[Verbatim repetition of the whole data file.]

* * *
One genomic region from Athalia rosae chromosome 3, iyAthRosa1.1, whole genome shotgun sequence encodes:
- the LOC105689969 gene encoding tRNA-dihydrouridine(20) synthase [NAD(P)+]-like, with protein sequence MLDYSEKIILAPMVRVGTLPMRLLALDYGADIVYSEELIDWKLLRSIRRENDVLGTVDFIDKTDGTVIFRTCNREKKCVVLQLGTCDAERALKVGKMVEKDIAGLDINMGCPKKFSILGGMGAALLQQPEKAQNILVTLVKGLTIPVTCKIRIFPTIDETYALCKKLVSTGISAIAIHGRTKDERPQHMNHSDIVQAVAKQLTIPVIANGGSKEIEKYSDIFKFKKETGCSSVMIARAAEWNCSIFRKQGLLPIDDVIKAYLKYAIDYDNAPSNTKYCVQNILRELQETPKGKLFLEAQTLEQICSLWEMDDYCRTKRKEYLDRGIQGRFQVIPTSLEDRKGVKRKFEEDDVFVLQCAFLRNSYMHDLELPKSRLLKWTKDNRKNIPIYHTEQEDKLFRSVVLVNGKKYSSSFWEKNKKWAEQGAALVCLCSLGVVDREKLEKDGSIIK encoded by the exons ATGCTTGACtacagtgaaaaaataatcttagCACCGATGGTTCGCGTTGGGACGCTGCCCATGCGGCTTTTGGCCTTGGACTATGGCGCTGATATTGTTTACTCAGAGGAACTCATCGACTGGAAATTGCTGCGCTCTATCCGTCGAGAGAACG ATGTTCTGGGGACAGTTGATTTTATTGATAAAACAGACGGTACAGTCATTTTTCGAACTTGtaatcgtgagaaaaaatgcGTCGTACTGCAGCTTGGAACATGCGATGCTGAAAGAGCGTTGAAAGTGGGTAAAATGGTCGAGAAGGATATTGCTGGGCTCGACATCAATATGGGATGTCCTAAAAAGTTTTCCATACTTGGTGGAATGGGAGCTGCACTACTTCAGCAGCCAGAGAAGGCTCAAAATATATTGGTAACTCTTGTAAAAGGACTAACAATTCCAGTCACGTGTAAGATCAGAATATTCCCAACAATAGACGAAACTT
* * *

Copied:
One genomic region from Athalia rosae chromosome 3, iyAthRosa1.1, whole genome shotgun sequence encodes:
- the LOC105689969 gene encoding tRNA-dihydrouridine(20) synthase [NAD(P)+]-like, with protein sequence MLDYSEKIILAPMVRVGTLPMRLLALDYGADIVYSEELIDWKLLRSIRRENDVLGTVDFIDKTDGTVIFRTCNREKKCVVLQLGTCDAERALKVGKMVEKDIAGLDINMGCPKKFSILGGMGAALLQQPEKAQNILVTLVKGLTIPVTCKIRIFPTIDETYALCKKLVSTGISAIAIHGRTKDERPQHMNHSDIVQAVAKQLTIPVIANGGSKEIEKYSDIFKFKKETGCSSVMIARAAEWNCSIFRKQGLLPIDDVIKAYLKYAIDYDNAPSNTKYCVQNILRELQETPKGKLFLEAQTLEQICSLWEMDDYCRTKRKEYLDRGIQGRFQVIPTSLEDRKGVKRKFEEDDVFVLQCAFLRNSYMHDLELPKSRLLKWTKDNRKNIPIYHTEQEDKLFRSVVLVNGKKYSSSFWEKNKKWAEQGAALVCLCSLGVVDREKLEKDGSIIK encoded by the exons ATGCTTGACtacagtgaaaaaataatcttagCACCGATGGTTCGCGTTGGGACGCTGCCCATGCGGCTTTTGGCCTTGGACTATGGCGCTGATATTGTTTACTCAGAGGAACTCATCGACTGGAAATTGCTGCGCTCTATCCGTCGAGAGAACG ATGTTCTGGGGACAGTTGATTTTATTGATAAAACAGACGGTACAGTCATTTTTCGAACTTGtaatcgtgagaaaaaatgcGTCGTACTGCAGCTTGGAACATGCGATGCTGAAAGAGCGTTGAAAGTGGGTAAAATGGTCGAGAAGGATATTGCTGGGCTCGACATCAATATGGGATGTCCTAAAAAGTTTTCCATACTTGGTGGAATGGGAGCTGCACTACTTCAGCAGCCAGAGAAGGCTCAAAATATATTGGTAACTCTTGTAAAAGGACTAACAATTCCAGTCACGTGTAAGATCAGAATATTCCCAACAATAGACGAAACTT